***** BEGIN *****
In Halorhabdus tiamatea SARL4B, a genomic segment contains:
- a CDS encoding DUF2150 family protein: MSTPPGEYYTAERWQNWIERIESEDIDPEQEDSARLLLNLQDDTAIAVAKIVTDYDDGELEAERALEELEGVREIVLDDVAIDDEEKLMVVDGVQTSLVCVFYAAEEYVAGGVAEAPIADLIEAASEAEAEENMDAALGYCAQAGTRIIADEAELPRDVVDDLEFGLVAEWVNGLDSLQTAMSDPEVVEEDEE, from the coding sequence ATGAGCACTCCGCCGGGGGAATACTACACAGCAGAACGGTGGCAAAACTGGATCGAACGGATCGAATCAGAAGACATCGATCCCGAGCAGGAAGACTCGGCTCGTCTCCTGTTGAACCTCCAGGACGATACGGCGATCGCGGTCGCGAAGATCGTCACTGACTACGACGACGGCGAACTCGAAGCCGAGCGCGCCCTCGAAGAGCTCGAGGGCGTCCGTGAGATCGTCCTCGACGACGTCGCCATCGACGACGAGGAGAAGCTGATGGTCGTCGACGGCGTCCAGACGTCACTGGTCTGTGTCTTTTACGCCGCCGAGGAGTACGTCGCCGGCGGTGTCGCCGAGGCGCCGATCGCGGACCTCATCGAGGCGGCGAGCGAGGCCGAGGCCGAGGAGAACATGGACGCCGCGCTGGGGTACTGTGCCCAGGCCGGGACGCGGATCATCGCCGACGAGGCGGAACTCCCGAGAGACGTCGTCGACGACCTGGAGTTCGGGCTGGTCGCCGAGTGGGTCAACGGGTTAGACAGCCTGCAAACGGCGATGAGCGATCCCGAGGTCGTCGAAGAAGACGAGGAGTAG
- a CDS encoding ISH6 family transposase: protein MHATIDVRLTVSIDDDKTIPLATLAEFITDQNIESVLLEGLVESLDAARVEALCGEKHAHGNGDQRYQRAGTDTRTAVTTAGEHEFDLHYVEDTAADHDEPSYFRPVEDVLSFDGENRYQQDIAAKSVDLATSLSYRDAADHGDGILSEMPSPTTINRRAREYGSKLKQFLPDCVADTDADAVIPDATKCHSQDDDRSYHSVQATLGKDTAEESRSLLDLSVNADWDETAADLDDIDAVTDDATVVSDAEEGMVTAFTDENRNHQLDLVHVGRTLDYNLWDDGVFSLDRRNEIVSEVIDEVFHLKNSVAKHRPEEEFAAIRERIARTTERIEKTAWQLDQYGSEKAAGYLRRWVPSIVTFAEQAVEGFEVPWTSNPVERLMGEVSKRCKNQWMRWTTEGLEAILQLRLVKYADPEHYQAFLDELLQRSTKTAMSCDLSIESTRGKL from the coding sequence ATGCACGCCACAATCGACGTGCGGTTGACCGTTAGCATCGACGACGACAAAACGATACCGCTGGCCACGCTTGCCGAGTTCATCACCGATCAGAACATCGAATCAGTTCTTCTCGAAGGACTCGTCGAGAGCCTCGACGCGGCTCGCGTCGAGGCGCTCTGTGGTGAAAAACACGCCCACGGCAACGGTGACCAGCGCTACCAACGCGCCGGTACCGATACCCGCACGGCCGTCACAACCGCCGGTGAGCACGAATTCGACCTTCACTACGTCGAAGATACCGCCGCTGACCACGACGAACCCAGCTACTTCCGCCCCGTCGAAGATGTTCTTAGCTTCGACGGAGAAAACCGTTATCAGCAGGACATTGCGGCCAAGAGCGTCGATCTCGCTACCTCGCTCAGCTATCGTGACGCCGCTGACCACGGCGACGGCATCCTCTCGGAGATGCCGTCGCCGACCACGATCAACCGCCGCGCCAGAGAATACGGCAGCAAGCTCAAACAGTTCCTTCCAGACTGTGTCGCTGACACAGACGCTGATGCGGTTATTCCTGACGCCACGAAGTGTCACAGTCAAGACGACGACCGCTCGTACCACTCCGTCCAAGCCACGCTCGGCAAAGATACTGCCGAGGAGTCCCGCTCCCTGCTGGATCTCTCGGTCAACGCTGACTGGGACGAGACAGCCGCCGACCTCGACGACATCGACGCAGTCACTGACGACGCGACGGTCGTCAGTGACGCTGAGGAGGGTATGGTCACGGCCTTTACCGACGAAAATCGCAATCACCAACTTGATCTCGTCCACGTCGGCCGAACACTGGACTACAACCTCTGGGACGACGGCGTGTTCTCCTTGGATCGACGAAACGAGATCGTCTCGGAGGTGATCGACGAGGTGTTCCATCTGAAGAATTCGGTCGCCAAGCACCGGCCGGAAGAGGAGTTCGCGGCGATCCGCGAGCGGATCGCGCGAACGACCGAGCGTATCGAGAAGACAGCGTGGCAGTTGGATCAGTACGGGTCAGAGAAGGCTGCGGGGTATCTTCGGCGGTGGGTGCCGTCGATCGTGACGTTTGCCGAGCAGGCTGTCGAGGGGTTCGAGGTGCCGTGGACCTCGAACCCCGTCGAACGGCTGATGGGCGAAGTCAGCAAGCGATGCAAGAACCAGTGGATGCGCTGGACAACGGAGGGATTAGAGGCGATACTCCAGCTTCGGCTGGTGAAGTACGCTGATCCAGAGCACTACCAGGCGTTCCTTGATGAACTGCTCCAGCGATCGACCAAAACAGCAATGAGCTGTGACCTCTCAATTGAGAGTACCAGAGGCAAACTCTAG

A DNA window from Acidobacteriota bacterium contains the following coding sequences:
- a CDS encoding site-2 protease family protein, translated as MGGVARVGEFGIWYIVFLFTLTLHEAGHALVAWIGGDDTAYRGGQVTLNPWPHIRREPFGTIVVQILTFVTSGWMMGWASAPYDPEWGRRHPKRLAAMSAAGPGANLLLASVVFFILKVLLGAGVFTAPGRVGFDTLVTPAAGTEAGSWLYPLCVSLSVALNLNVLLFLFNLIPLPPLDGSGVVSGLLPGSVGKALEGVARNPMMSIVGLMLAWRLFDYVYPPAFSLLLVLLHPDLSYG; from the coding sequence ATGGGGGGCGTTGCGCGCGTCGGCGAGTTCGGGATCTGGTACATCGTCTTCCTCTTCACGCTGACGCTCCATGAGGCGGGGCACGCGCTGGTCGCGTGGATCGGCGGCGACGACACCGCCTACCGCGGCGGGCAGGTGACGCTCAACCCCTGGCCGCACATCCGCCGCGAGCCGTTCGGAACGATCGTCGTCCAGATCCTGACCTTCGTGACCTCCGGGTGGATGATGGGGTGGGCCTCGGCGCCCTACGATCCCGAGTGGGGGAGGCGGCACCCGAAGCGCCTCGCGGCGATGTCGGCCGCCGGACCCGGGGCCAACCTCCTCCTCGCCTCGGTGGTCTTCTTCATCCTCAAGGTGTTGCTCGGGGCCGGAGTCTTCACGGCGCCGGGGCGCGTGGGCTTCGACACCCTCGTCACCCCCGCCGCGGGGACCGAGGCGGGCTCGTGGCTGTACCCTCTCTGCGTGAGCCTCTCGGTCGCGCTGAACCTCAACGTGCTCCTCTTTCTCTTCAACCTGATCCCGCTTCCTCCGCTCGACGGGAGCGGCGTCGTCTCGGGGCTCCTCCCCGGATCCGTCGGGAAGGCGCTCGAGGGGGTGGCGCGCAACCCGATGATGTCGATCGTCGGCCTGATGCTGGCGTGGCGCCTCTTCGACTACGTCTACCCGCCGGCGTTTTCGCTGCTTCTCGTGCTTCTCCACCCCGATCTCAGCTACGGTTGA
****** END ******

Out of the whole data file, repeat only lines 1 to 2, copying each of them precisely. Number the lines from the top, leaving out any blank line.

In Halorhabdus tiamatea SARL4B, a genomic segment contains:
- a CDS encoding DUF2150 family protein: MSTPPGEYYTAERWQNWIERIESEDIDPEQEDSARLLLNLQDDTAIAVAKIVTDYDDGELEAERALEELEGVREIVLDDVAIDDEEKLMVVDGVQTSLVCVFYAAEEYVAGGVAEAPIADLIEAASEAEAEENMDAALGYCAQAGTRIIADEAELPRDVVDDLEFGLVAEWVNGLDSLQTAMSDPEVVEEDEE, from the coding sequence ATGAGCACTCCGCCGGGGGAATACTACACAGCAGAACGGTGGCAAAACTGGATCGAACGGATCGAATCAGAAGACATCGATCCCGAGCAGGAAGACTCGGCTCGTCTCCTGTTGAACCTCCAGGACGATACGGCGATCGCGGTCGCGAAGATCGTCACTGACTACGACGACGGCGAACTCGAAGCCGAGCGCGCCCTCGAAGAGCTCGAGGGCGTCCGTGAGATCGTCCTCGACGACGTCGCCATCGACGACGAGGAGAAGCTGATGGTCGTCGACGGCGTCCAGACGTCACTGGTCTGTGTCTTTTACGCCGCCGAGGAGTACGTCGCCGGCGGTGTCGCCGAGGCGCCGATCGCGGACCTCATCGAGGCGGCGAGCGAGGCCGAGGCCGAGGAGAACATGGACGCCGCGCTGGGGTACTGTGCCCAGGCCGGGACGCGGATCATCGCCGACGAGGCGGAACTCCCGAGAGACGTCGTCGACGACCTGGAGTTCGGGCTGGTCGCCGAGTGGGTCAACGGGTTAGACAGCCTGCAAACGGCGATGAGCGATCCCGAGGTCGTCGAAGAAGACGAGGAGTAG